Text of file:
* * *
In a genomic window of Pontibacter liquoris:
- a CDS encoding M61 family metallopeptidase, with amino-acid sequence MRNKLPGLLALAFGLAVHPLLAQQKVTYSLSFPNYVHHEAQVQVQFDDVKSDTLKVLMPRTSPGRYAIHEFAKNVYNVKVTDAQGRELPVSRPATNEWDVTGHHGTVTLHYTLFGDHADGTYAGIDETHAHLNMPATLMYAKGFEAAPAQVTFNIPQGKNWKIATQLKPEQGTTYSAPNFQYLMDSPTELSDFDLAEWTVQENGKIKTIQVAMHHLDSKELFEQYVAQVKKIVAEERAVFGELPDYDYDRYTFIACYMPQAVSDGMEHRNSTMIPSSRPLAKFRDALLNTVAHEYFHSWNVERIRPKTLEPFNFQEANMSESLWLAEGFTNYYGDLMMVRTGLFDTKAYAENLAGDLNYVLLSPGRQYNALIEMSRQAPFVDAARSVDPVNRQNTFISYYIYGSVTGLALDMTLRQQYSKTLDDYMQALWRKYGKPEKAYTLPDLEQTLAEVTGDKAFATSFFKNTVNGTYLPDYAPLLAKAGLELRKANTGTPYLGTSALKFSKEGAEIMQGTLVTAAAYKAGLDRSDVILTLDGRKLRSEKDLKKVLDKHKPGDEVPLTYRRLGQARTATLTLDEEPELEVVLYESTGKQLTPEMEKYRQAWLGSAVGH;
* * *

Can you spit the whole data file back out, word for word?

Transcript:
In a genomic window of Pontibacter liquoris:
- a CDS encoding M61 family metallopeptidase, with amino-acid sequence MRNKLPGLLALAFGLAVHPLLAQQKVTYSLSFPNYVHHEAQVQVQFDDVKSDTLKVLMPRTSPGRYAIHEFAKNVYNVKVTDAQGRELPVSRPATNEWDVTGHHGTVTLHYTLFGDHADGTYAGIDETHAHLNMPATLMYAKGFEAAPAQVTFNIPQGKNWKIATQLKPEQGTTYSAPNFQYLMDSPTELSDFDLAEWTVQENGKIKTIQVAMHHLDSKELFEQYVAQVKKIVAEERAVFGELPDYDYDRYTFIACYMPQAVSDGMEHRNSTMIPSSRPLAKFRDALLNTVAHEYFHSWNVERIRPKTLEPFNFQEANMSESLWLAEGFTNYYGDLMMVRTGLFDTKAYAENLAGDLNYVLLSPGRQYNALIEMSRQAPFVDAARSVDPVNRQNTFISYYIYGSVTGLALDMTLRQQYSKTLDDYMQALWRKYGKPEKAYTLPDLEQTLAEVTGDKAFATSFFKNTVNGTYLPDYAPLLAKAGLELRKANTGTPYLGTSALKFSKEGAEIMQGTLVTAAAYKAGLDRSDVILTLDGRKLRSEKDLKKVLDKHKPGDEVPLTYRRLGQARTATLTLDEEPELEVVLYESTGKQLTPEMEKYRQAWLGSAVGH;